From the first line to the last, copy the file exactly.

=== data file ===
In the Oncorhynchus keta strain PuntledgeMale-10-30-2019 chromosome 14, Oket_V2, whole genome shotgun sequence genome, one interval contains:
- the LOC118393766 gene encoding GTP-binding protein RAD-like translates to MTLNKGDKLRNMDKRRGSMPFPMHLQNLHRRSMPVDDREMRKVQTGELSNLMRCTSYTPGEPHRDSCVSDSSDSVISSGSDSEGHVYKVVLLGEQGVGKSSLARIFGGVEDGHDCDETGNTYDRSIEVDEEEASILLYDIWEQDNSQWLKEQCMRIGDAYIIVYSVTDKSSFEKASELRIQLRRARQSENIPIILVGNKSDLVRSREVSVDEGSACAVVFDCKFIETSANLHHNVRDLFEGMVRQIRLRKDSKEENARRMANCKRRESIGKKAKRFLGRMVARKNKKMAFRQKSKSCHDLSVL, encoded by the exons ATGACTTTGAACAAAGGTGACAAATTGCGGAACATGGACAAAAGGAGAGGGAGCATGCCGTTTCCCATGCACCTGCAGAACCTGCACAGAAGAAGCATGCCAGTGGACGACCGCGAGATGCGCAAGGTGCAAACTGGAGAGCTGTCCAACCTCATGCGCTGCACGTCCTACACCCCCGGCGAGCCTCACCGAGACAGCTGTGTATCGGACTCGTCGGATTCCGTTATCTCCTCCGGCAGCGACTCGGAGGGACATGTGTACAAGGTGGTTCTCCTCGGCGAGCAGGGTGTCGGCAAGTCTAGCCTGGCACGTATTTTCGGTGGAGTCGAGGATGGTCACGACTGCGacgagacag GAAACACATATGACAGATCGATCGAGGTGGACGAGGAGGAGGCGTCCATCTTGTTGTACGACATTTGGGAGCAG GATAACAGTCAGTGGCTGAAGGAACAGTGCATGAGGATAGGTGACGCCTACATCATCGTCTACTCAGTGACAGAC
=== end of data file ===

In the Oncorhynchus keta strain PuntledgeMale-10-30-2019 chromosome 14, Oket_V2, whole genome shotgun sequence genome, one interval contains:
- the LOC118393766 gene encoding GTP-binding protein RAD-like translates to MTLNKGDKLRNMDKRRGSMPFPMHLQNLHRRSMPVDDREMRKVQTGELSNLMRCTSYTPGEPHRDSCVSDSSDSVISSGSDSEGHVYKVVLLGEQGVGKSSLARIFGGVEDGHDCDETGNTYDRSIEVDEEEASILLYDIWEQDNSQWLKEQCMRIGDAYIIVYSVTDKSSFEKASELRIQLRRARQSENIPIILVGNKSDLVRSREVSVDEGSACAVVFDCKFIETSANLHHNVRDLFEGMVRQIRLRKDSKEENARRMANCKRRESIGKKAKRFLGRMVARKNKKMAFRQKSKSCHDLSVL, encoded by the exons ATGACTTTGAACAAAGGTGACAAATTGCGGAACATGGACAAAAGGAGAGGGAGCATGCCGTTTCCCATGCACCTGCAGAACCTGCACAGAAGAAGCATGCCAGTGGACGACCGCGAGATGCGCAAGGTGCAAACTGGAGAGCTGTCCAACCTCATGCGCTGCACGTCCTACACCCCCGGCGAGCCTCACCGAGACAGCTGTGTATCGGACTCGTCGGATTCCGTTATCTCCTCCGGCAGCGACTCGGAGGGACATGTGTACAAGGTGGTTCTCCTCGGCGAGCAGGGTGTCGGCAAGTCTAGCCTGGCACGTATTTTCGGTGGAGTCGAGGATGGTCACGACTGCGacgagacag GAAACACATATGACAGATCGATCGAGGTGGACGAGGAGGAGGCGTCCATCTTGTTGTACGACATTTGGGAGCAG GATAACAGTCAGTGGCTGAAGGAACAGTGCATGAGGATAGGTGACGCCTACATCATCGTCTACTCAGTGACAGAC